Thousands of Amazon workers in Europe seeking better conditions and pay are engaged in a coordinated strike meant to coincide with Prime Day, the company’s invented shopping holiday.
News of a strike began circulating last week, as workers at a San Fernando de Henares (MAD4, in Amazon parlance) facility prepared for a three-day action to follow up a two-day strike those same workers held in late March.
The collective agreement between MAD4 workers — nearly half of whom are temps — and Amazon expired in 2016, and a resolution has yet to be reached, while Amazon continues to chip away at things such as night shift bonuses and healthcare.
On its own MAD4's strike may not have had much of an effect on Amazon’s overall supply chain for Prime Day, as other European facilities might have picked up the slack. However, six facilities in Germany have also chosen to engage in a one-day strike at the behest of the Vendi services union.
At this time, Polish workers will also be performing a work-to-rule protest, a form of worker action where all labour is done exactly as outlined by company guidelines.
With regards to these actions, a spokesperson told Gizmodo that “Amazon is a fair and responsible employer and as such we are committed to dialogue, which is an inseparable part of our culture. We are committed to ensuring a fair cooperation with all our employees, including positive working conditions and a caring and inclusive environment.”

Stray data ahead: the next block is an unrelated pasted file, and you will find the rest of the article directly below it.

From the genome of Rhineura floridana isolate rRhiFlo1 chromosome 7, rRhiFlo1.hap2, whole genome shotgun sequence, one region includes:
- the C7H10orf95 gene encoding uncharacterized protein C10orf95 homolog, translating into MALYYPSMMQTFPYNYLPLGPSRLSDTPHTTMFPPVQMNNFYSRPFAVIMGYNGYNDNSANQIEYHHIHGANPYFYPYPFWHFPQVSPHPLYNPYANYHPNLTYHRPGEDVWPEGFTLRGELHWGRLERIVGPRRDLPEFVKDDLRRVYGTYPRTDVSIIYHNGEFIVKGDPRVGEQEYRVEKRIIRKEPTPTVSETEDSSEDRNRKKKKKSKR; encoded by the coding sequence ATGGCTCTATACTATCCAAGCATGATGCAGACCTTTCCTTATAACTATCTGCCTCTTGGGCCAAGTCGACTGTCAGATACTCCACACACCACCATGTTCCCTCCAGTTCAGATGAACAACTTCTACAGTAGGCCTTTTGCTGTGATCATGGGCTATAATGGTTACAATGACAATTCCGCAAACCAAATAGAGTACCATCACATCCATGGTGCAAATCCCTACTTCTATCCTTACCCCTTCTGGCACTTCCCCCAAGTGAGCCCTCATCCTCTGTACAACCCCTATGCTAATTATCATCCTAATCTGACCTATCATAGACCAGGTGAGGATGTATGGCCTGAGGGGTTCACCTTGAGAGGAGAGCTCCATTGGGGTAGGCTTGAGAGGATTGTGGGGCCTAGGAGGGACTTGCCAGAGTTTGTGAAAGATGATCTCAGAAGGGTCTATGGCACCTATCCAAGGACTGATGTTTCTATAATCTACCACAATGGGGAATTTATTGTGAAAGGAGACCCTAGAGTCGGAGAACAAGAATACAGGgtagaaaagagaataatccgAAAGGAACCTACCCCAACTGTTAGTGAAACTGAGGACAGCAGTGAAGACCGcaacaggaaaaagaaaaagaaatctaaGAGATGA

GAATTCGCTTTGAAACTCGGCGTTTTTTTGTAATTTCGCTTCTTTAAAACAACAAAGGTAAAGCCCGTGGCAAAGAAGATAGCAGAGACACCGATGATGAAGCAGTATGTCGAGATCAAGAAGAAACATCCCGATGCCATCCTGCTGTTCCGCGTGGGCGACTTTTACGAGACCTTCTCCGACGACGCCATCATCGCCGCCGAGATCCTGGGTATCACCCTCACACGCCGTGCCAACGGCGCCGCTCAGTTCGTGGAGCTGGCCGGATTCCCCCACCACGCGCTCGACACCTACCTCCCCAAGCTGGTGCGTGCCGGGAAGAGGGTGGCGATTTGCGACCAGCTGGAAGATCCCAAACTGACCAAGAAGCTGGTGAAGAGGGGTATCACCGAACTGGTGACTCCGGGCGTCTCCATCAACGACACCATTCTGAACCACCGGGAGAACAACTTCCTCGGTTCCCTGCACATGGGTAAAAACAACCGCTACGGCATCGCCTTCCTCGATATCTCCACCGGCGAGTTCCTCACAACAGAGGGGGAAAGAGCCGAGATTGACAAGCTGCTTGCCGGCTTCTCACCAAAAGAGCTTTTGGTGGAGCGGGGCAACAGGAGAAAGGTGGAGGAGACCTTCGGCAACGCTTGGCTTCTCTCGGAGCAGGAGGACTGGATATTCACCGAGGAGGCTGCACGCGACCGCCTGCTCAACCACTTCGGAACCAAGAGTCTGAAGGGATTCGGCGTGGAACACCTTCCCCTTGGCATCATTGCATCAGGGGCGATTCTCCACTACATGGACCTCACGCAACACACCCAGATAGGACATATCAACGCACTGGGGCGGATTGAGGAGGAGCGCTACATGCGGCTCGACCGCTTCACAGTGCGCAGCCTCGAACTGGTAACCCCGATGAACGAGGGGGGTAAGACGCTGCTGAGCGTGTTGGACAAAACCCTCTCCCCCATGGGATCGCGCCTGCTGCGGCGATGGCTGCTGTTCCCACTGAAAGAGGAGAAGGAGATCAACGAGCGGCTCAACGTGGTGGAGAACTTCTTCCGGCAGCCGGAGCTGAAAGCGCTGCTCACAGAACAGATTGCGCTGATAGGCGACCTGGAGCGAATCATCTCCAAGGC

Unions are, generally speaking, stronger in Europe than in the United States, and strikes against Amazon, in particular, have been happening for years.
Workers in Italy and Germany struck separately back in December, to coincide with Christmas orders, following a joint Black Friday strike. Germany remains Amazon’s biggest market outside the US, and workers in what was once America’s strongest ally on the continent have engaged in collective action against the ecommerce giant as far back as 2013.
Reports over the years have painted a grim picture of work in Amazon warehouses, and there’s little reason to think conditions in Europe are any better. Those who consider convenience less important than human misery are invited to engage in a shopper boycott for the duration of this fake holiday — or better yet, cancel your Prime membership.